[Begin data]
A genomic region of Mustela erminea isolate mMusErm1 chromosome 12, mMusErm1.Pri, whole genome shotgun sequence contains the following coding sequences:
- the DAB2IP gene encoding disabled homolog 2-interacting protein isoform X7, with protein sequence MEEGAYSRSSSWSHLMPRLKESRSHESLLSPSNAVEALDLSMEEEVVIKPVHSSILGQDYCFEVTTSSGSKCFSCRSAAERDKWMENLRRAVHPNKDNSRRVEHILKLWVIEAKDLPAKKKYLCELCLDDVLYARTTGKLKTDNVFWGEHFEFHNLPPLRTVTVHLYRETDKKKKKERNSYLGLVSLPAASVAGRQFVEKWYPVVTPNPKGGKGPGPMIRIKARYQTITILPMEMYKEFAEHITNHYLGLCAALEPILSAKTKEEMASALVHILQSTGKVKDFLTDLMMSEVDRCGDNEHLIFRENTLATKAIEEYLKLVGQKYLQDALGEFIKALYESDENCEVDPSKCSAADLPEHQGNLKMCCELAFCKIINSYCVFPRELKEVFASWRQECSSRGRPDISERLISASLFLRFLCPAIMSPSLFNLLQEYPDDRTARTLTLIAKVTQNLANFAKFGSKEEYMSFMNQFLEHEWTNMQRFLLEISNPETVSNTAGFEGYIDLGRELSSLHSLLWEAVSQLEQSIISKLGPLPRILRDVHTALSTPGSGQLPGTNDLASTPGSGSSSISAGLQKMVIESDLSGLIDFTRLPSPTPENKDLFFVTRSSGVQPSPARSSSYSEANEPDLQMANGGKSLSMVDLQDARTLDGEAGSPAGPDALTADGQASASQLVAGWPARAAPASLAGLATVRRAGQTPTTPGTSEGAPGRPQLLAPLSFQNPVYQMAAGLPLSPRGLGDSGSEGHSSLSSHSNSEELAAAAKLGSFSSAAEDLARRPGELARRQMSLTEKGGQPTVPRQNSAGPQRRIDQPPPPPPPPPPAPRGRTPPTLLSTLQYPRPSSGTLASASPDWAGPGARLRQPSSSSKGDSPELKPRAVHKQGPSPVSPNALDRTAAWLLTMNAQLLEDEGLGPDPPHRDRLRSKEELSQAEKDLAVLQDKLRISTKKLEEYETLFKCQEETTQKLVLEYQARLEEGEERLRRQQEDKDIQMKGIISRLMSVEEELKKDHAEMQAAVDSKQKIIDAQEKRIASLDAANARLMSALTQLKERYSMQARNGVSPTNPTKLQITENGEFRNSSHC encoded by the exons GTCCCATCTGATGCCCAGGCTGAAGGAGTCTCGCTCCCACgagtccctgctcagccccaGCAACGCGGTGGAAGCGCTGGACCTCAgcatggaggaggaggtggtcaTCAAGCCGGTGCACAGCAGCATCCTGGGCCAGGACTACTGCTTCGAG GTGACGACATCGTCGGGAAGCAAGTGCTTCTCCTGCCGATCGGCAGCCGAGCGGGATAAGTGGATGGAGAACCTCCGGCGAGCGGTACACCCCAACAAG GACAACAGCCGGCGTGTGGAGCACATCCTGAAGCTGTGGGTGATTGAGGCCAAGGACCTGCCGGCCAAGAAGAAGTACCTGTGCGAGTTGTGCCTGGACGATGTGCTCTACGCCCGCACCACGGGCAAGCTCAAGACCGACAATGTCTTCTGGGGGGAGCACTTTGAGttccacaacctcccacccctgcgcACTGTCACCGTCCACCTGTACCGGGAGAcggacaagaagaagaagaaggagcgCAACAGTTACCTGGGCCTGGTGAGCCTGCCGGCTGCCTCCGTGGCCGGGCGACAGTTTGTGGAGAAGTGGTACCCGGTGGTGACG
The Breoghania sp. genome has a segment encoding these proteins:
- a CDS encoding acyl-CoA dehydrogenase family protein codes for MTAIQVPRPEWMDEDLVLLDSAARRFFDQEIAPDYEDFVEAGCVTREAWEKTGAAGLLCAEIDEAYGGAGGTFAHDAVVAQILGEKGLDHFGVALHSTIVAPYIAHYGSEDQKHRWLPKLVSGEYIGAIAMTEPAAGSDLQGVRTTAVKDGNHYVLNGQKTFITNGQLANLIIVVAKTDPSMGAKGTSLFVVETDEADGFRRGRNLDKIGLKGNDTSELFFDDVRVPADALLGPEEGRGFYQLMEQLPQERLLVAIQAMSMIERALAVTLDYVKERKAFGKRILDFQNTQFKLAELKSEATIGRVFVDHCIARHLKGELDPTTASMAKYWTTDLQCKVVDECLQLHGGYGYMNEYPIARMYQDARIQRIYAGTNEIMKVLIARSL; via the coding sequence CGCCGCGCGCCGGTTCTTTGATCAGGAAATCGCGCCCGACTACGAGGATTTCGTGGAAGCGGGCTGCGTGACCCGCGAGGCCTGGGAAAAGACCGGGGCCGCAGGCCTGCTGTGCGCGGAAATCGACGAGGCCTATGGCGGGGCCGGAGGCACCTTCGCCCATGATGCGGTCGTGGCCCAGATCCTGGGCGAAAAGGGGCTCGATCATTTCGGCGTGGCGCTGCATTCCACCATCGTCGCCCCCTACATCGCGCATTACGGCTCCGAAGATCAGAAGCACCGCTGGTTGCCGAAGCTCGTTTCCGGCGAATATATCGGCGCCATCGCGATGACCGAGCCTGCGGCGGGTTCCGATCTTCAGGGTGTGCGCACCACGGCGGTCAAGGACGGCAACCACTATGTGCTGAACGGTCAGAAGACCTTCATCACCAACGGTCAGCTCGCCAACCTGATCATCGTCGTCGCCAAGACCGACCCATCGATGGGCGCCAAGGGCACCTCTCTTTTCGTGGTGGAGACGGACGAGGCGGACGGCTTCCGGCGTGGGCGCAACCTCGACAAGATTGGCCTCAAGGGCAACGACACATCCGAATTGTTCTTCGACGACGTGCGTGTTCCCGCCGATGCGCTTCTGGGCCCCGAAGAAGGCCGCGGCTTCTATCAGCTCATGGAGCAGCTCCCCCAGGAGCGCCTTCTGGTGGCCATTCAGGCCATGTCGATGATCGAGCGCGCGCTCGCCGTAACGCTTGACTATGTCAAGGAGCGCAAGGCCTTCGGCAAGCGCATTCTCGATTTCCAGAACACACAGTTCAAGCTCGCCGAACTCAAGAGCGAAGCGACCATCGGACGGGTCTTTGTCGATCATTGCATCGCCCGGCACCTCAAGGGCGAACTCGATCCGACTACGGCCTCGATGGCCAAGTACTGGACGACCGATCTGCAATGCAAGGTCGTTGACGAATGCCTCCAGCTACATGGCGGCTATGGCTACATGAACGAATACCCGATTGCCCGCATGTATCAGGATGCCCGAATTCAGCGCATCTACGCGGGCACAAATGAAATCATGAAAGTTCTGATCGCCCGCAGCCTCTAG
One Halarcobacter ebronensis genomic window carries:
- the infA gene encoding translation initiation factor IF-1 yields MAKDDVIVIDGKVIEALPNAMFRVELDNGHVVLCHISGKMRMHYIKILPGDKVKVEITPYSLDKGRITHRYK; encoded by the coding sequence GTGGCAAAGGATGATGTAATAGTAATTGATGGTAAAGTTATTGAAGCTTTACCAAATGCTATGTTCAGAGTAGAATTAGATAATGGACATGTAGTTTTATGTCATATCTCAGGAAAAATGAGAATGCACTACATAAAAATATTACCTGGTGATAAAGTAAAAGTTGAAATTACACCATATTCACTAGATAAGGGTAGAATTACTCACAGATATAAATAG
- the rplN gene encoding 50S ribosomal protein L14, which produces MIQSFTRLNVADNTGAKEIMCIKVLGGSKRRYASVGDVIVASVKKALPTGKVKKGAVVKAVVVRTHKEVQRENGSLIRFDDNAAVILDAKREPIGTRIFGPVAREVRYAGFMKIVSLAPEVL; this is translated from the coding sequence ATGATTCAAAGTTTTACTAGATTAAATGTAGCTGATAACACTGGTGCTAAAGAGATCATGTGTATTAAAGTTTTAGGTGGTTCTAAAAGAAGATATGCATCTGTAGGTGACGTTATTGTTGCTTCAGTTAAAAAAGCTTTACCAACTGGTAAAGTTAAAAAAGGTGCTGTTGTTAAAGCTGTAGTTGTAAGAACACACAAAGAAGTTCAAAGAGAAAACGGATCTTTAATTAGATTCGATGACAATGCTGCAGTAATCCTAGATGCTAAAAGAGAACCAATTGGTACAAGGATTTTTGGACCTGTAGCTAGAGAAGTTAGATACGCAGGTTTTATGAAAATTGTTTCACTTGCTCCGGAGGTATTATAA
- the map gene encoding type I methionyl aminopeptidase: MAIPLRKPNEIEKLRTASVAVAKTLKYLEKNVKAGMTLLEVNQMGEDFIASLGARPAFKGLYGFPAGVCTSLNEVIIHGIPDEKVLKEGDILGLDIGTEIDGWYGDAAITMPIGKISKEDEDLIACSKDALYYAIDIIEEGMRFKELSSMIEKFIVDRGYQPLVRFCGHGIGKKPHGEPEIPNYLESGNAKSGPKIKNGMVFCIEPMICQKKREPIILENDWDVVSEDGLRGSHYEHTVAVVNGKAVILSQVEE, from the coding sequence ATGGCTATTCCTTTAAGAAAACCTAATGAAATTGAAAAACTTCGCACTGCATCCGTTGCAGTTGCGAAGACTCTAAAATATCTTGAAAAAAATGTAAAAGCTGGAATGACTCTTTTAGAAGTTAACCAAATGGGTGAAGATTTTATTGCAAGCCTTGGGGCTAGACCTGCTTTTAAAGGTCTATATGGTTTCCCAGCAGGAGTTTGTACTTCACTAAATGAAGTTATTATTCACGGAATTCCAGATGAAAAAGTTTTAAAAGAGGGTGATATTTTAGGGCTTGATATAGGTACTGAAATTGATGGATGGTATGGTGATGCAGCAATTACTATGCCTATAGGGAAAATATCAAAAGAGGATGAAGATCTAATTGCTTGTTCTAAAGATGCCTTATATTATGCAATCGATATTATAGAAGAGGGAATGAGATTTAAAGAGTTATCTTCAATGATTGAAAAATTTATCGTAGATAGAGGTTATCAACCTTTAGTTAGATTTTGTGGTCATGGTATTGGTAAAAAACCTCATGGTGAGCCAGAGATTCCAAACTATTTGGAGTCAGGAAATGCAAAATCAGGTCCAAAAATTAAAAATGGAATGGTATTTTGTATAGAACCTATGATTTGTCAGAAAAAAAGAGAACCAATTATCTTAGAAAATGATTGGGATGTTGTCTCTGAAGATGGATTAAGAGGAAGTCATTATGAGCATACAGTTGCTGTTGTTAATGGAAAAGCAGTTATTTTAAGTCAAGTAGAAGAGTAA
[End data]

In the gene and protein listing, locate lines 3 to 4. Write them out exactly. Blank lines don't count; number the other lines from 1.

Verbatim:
The Breoghania sp. genome has a segment encoding these proteins:
- a CDS encoding acyl-CoA dehydrogenase family protein codes for MTAIQVPRPEWMDEDLVLLDSAARRFFDQEIAPDYEDFVEAGCVTREAWEKTGAAGLLCAEIDEAYGGAGGTFAHDAVVAQILGEKGLDHFGVALHSTIVAPYIAHYGSEDQKHRWLPKLVSGEYIGAIAMTEPAAGSDLQGVRTTAVKDGNHYVLNGQKTFITNGQLANLIIVVAKTDPSMGAKGTSLFVVETDEADGFRRGRNLDKIGLKGNDTSELFFDDVRVPADALLGPEEGRGFYQLMEQLPQERLLVAIQAMSMIERALAVTLDYVKERKAFGKRILDFQNTQFKLAELKSEATIGRVFVDHCIARHLKGELDPTTASMAKYWTTDLQCKVVDECLQLHGGYGYMNEYPIARMYQDARIQRIYAGTNEIMKVLIARSL; via the coding sequence CGCCGCGCGCCGGTTCTTTGATCAGGAAATCGCGCCCGACTACGAGGATTTCGTGGAAGCGGGCTGCGTGACCCGCGAGGCCTGGGAAAAGACCGGGGCCGCAGGCCTGCTGTGCGCGGAAATCGACGAGGCCTATGGCGGGGCCGGAGGCACCTTCGCCCATGATGCGGTCGTGGCCCAGATCCTGGGCGAAAAGGGGCTCGATCATTTCGGCGTGGCGCTGCATTCCACCATCGTCGCCCCCTACATCGCGCATTACGGCTCCGAAGATCAGAAGCACCGCTGGTTGCCGAAGCTCGTTTCCGGCGAATATATCGGCGCCATCGCGATGACCGAGCCTGCGGCGGGTTCCGATCTTCAGGGTGTGCGCACCACGGCGGTCAAGGACGGCAACCACTATGTGCTGAACGGTCAGAAGACCTTCATCACCAACGGTCAGCTCGCCAACCTGATCATCGTCGTCGCCAAGACCGACCCATCGATGGGCGCCAAGGGCACCTCTCTTTTCGTGGTGGAGACGGACGAGGCGGACGGCTTCCGGCGTGGGCGCAACCTCGACAAGATTGGCCTCAAGGGCAACGACACATCCGAATTGTTCTTCGACGACGTGCGTGTTCCCGCCGATGCGCTTCTGGGCCCCGAAGAAGGCCGCGGCTTCTATCAGCTCATGGAGCAGCTCCCCCAGGAGCGCCTTCTGGTGGCCATTCAGGCCATGTCGATGATCGAGCGCGCGCTCGCCGTAACGCTTGACTATGTCAAGGAGCGCAAGGCCTTCGGCAAGCGCATTCTCGATTTCCAGAACACACAGTTCAAGCTCGCCGAACTCAAGAGCGAAGCGACCATCGGACGGGTCTTTGTCGATCATTGCATCGCCCGGCACCTCAAGGGCGAACTCGATCCGACTACGGCCTCGATGGCCAAGTACTGGACGACCGATCTGCAATGCAAGGTCGTTGACGAATGCCTCCAGCTACATGGCGGCTATGGCTACATGAACGAATACCCGATTGCCCGCATGTATCAGGATGCCCGAATTCAGCGCATCTACGCGGGCACAAATGAAATCATGAAAGTTCTGATCGCCCGCAGCCTCTAG